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Talking Plug-ins and CFOs (Small Company Life)

Friday, August 20, 2004
A lazy developer is a good developer. One developer I worked with had a passion for automating everything. By the time you asked Dan to do something twice, he would have a SQL script ready, or an ASP page, or a VB program that screen scraped data from web servers in 15 different time zones and sent a report to the printer with instructions for automatic collation and stapling.

This was all particularly impressive considering Dan had moved into the pointy haired legions of ‘management’.

Back in the day before Outlook had a desktop alert, Dan decided to write his own alert as an Outlook plug-in. Every time a new message arrived, the plug-in used the MS text to speech engine to read the subject line aloud.

When Dan's machine said "Error in production", Dan knew something important was up. When Dan's machine said "Halloween Dress Up Day”, Dan knew he could continue working on something important and leave the email alone.

This all worked pretty well until the childish developers in the company realized the power of speech. Dan would be having a staff meeting with 4 other people in the office when his computer would blurt out:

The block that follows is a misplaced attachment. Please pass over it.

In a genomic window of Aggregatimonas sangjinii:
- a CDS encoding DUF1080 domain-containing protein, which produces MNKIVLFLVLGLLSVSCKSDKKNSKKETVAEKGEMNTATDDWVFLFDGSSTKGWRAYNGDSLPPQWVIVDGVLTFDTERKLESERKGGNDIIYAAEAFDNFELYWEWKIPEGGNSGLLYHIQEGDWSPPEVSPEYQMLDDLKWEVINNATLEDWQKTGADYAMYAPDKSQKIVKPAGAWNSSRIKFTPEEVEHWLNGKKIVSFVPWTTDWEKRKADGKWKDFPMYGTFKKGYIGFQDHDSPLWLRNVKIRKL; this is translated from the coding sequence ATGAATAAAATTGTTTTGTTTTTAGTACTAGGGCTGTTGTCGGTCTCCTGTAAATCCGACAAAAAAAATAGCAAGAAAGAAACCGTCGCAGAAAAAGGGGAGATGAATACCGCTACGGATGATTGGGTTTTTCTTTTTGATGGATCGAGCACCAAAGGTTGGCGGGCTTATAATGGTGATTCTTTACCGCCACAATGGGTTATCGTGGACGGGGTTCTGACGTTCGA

“Beer. Beer. Beer. Beer. Beer. Beer. Beer. Beer. Beer. Beer. Beer.“

Anyway, when we were an up and coming company we had to plan for our destiny. It was very important, the VCs would tell us, to be prepared for the massive incoming rush of future customers. The absolute worst scenario for an Internet company is not to have the infrastructure required to meet customer demand. IBM would ridicule any company caught unprepared in a television commercial.

Like many companies of the late 90s, we promptly leased enough networking gear to wire the planet over twice.  

In 2001 cash became an issue. Someone decided that if we could just get out of all the leases and replace high end Cisco and Sun hardware with stuff from WalMart, then we would buy ourselves enough time for the massive incoming rush of customers to arrive.

Dan’s job was to crunch all the numbers and present a plan to the CFO. Dan knew the first answer is never acceptable in these scenarios so he came up with a complete financial model in the form of a spreadsheet. If they didn’t like the first answer then they could just change a few numbers around and the entire spreadsheet recalculated.

About 6 months later Dan told me what happened when he turned the spreadsheet over to the CFO. The CFO was excited and called Dan into his office.

CFO: Look, I can change a number here, and the number down here changes!

Dan: Yes, I thought I’d put this in a spreadsheet to try a few different things and see what works out best.

CFO: Yes, but look! I can change a number here, and the number down here changes!

Dan: Well, yeah, it’s a spreadsheet…..

CFO: But this is fantastic! I can change a number here, and the number down here changes!

I heard this story as I was packing the books at my desk into cardboard boxes. At this point nothing surprised me. In fact, being as how we were only days away from closing the door for good, maybe it was all starting to make sense.

Note: this story is not my fondest memory of the CFO…..